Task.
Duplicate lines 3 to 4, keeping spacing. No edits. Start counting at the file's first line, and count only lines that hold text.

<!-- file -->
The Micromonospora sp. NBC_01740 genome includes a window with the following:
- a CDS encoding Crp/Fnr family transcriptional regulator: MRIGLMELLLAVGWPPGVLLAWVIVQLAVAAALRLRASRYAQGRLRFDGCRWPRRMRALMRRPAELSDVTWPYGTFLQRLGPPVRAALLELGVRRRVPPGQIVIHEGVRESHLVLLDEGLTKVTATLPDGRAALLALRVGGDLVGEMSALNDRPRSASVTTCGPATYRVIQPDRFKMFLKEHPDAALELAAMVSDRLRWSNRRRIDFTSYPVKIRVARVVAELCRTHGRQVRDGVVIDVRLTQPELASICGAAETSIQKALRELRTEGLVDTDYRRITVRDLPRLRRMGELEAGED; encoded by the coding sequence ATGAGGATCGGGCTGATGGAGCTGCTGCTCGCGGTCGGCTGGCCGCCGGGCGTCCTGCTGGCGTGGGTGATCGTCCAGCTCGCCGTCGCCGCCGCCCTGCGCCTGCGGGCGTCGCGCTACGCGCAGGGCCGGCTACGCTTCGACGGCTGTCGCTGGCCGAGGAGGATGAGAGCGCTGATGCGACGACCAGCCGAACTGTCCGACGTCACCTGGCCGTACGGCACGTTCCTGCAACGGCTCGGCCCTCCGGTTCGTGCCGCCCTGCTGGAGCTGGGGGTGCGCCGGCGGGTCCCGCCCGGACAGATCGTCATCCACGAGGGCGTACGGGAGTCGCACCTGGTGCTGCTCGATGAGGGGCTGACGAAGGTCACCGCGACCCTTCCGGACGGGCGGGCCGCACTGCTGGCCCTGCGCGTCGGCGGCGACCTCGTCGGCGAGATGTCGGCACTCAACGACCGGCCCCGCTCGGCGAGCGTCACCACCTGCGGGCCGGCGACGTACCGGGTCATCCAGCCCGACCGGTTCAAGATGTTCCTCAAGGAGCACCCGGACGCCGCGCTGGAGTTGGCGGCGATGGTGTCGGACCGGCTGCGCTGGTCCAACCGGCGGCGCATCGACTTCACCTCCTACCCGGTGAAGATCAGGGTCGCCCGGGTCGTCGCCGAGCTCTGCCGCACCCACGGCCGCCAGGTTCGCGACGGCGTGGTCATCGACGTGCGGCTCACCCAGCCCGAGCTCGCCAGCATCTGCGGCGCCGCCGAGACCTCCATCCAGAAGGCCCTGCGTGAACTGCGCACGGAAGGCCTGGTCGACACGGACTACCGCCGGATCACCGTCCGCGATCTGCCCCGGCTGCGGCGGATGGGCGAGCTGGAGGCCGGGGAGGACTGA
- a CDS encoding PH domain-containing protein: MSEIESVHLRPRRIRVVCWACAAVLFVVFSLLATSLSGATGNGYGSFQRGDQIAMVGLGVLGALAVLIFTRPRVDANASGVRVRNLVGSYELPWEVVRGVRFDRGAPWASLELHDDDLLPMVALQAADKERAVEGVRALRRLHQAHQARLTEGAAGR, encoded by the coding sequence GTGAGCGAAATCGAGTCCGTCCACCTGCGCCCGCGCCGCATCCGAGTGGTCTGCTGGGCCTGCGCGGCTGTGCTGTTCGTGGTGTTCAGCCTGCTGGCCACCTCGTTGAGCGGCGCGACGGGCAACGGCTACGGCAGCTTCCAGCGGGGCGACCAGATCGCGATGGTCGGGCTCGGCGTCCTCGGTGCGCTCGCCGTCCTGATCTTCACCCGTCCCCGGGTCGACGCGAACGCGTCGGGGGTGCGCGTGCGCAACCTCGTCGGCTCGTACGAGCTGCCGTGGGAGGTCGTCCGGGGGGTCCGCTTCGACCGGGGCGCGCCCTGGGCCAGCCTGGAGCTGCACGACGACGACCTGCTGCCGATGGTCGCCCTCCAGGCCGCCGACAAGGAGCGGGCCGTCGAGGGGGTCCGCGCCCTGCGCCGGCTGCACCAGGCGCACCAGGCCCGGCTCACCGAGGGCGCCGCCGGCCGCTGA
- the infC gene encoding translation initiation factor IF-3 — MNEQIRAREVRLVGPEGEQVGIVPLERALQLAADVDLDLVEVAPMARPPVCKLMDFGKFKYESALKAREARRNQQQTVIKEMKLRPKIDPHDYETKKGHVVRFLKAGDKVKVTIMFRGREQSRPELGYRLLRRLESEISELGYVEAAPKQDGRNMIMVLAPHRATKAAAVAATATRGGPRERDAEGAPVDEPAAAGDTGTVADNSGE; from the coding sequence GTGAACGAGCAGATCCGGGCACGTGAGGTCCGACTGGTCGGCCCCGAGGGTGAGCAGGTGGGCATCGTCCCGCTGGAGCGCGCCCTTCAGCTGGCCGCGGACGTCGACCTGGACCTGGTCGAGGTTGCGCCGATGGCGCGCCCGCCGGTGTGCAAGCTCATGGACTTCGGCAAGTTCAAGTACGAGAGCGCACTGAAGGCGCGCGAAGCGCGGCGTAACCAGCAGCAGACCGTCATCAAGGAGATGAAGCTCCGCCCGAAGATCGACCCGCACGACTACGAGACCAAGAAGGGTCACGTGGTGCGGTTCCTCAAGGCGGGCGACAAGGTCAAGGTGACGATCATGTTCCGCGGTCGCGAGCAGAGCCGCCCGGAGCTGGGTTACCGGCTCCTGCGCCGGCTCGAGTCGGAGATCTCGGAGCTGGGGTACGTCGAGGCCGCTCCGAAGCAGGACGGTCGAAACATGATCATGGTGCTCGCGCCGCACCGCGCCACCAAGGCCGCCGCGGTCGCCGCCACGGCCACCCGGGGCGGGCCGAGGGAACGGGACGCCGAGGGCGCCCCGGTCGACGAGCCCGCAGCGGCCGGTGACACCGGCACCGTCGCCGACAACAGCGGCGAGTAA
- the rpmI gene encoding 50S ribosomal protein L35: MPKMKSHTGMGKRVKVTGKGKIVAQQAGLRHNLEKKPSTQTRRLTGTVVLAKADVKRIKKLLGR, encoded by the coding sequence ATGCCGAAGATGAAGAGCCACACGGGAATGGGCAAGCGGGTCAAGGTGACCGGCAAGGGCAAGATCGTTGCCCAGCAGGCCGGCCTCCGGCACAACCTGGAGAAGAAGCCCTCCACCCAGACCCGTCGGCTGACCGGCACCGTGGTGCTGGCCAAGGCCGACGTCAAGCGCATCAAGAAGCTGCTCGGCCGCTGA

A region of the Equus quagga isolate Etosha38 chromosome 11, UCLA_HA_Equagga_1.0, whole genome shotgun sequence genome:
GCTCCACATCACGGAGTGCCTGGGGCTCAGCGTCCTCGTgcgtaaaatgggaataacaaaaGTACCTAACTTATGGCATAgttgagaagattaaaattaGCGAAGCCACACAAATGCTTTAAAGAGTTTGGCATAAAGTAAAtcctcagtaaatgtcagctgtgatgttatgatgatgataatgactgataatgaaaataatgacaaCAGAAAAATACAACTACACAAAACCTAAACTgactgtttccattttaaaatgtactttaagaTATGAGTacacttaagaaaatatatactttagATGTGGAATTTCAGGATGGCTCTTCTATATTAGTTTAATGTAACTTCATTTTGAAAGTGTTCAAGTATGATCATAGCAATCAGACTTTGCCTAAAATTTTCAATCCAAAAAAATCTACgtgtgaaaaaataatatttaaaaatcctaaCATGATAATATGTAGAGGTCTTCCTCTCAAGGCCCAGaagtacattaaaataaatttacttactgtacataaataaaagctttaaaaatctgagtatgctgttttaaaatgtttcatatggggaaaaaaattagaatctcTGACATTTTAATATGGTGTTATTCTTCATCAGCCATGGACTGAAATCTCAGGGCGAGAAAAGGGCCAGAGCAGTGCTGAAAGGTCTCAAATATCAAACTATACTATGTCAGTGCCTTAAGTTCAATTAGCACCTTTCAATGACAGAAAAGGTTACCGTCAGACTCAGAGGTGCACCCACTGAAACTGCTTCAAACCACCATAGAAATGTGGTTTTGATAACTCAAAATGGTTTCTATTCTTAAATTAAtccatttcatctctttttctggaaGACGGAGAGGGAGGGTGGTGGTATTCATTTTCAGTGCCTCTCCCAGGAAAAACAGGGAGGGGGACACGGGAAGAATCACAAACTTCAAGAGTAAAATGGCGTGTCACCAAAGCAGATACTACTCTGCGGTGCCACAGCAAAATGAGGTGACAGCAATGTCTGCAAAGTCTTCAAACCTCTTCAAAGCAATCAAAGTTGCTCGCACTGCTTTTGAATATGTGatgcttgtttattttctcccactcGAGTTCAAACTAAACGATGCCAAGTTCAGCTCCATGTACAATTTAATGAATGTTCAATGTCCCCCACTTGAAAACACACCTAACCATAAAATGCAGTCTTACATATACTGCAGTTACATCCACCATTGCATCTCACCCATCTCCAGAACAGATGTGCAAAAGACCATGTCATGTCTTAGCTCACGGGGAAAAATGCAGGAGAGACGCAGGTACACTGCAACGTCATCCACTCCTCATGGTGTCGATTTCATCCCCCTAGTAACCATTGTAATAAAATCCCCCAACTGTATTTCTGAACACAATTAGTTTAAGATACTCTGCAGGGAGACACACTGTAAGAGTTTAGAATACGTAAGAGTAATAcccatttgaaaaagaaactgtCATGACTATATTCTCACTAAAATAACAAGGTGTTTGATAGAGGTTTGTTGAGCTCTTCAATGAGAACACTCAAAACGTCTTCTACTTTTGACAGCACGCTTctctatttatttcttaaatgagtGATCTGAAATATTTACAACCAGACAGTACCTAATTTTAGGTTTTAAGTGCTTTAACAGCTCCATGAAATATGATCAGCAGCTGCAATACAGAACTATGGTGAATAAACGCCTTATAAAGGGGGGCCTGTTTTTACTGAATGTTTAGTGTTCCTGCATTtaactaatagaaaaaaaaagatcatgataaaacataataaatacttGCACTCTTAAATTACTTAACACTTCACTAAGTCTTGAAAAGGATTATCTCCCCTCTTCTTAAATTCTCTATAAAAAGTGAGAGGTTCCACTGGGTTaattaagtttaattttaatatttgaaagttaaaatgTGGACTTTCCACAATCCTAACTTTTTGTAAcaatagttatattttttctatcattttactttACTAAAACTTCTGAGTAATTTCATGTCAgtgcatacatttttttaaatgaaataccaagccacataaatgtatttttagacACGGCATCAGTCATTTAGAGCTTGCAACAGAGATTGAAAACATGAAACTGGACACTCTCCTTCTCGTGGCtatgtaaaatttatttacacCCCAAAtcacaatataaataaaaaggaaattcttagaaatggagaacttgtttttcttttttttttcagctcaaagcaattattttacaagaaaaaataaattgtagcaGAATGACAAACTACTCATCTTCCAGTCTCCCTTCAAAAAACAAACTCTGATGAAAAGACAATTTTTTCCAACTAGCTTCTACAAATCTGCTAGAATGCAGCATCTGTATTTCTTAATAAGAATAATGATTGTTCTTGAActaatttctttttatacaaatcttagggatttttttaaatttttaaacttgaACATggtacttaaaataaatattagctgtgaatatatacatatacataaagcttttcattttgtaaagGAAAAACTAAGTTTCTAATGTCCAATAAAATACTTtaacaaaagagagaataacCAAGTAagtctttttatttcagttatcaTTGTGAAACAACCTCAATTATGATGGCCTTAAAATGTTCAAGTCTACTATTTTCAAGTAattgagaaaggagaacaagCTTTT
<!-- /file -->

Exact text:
- a CDS encoding PH domain-containing protein: MSEIESVHLRPRRIRVVCWACAAVLFVVFSLLATSLSGATGNGYGSFQRGDQIAMVGLGVLGALAVLIFTRPRVDANASGVRVRNLVGSYELPWEVVRGVRFDRGAPWASLELHDDDLLPMVALQAADKERAVEGVRALRRLHQAHQARLTEGAAGR, encoded by the coding sequence GTGAGCGAAATCGAGTCCGTCCACCTGCGCCCGCGCCGCATCCGAGTGGTCTGCTGGGCCTGCGCGGCTGTGCTGTTCGTGGTGTTCAGCCTGCTGGCCACCTCGTTGAGCGGCGCGACGGGCAACGGCTACGGCAGCTTCCAGCGGGGCGACCAGATCGCGATGGTCGGGCTCGGCGTCCTCGGTGCGCTCGCCGTCCTGATCTTCACCCGTCCCCGGGTCGACGCGAACGCGTCGGGGGTGCGCGTGCGCAACCTCGTCGGCTCGTACGAGCTGCCGTGGGAGGTCGTCCGGGGGGTCCGCTTCGACCGGGGCGCGCCCTGGGCCAGCCTGGAGCTGCACGACGACGACCTGCTGCCGATGGTCGCCCTCCAGGCCGCCGACAAGGAGCGGGCCGTCGAGGGGGTCCGCGCCCTGCGCCGGCTGCACCAGGCGCACCAGGCCCGGCTCACCGAGGGCGCCGCCGGCCGCTGA
- the infC gene encoding translation initiation factor IF-3 — MNEQIRAREVRLVGPEGEQVGIVPLERALQLAADVDLDLVEVAPMARPPVCKLMDFGKFKYESALKAREARRNQQQTVIKEMKLRPKIDPHDYETKKGHVVRFLKAGDKVKVTIMFRGREQSRPELGYRLLRRLESEISELGYVEAAPKQDGRNMIMVLAPHRATKAAAVAATATRGGPRERDAEGAPVDEPAAAGDTGTVADNSGE; from the coding sequence GTGAACGAGCAGATCCGGGCACGTGAGGTCCGACTGGTCGGCCCCGAGGGTGAGCAGGTGGGCATCGTCCCGCTGGAGCGCGCCCTTCAGCTGGCCGCGGACGTCGACCTGGACCTGGTCGAGGTTGCGCCGATGGCGCGCCCGCCGGTGTGCAAGCTCATGGACTTCGGCAAGTTCAAGTACGAGAGCGCACTGAAGGCGCGCGAAGCGCGGCGTAACCAGCAGCAGACCGTCATCAAGGAGATGAAGCTCCGCCCGAAGATCGACCCGCACGACTACGAGACCAAGAAGGGTCACGTGGTGCGGTTCCTCAAGGCGGGCGACAAGGTCAAGGTGACGATCATGTTCCGCGGTCGCGAGCAGAGCCGCCCGGAGCTGGGTTACCGGCTCCTGCGCCGGCTCGAGTCGGAGATCTCGGAGCTGGGGTACGTCGAGGCCGCTCCGAAGCAGGACGGTCGAAACATGATCATGGTGCTCGCGCCGCACCGCGCCACCAAGGCCGCCGCGGTCGCCGCCACGGCCACCCGGGGCGGGCCGAGGGAACGGGACGCCGAGGGCGCCCCGGTCGACGAGCCCGCAGCGGCCGGTGACACCGGCACCGTCGCCGACAACAGCGGCGAGTAA